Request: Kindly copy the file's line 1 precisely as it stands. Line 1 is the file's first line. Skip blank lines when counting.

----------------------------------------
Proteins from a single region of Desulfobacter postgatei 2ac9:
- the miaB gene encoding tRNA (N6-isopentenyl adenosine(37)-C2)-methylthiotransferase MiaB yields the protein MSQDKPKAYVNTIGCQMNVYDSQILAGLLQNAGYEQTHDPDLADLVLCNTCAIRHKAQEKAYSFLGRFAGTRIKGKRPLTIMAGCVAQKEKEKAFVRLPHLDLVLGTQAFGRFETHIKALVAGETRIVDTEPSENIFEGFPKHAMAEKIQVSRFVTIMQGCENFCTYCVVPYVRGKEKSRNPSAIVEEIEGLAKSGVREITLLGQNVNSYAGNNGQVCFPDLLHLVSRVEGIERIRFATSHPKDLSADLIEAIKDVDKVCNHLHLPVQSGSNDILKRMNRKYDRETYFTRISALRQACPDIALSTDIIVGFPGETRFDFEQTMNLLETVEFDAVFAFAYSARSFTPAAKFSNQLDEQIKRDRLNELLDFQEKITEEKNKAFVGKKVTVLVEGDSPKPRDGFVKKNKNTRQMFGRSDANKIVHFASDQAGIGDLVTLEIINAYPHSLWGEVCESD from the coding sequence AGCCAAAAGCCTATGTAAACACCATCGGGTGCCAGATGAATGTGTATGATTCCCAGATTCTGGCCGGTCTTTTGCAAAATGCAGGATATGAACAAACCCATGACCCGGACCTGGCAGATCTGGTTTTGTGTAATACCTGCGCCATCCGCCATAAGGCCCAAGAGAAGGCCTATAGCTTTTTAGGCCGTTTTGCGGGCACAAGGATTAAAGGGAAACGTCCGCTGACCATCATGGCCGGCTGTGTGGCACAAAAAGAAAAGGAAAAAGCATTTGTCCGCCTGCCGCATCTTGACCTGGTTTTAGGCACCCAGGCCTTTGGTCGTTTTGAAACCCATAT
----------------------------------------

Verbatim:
Proteins from a single region of Desulfobacter postgatei 2ac9: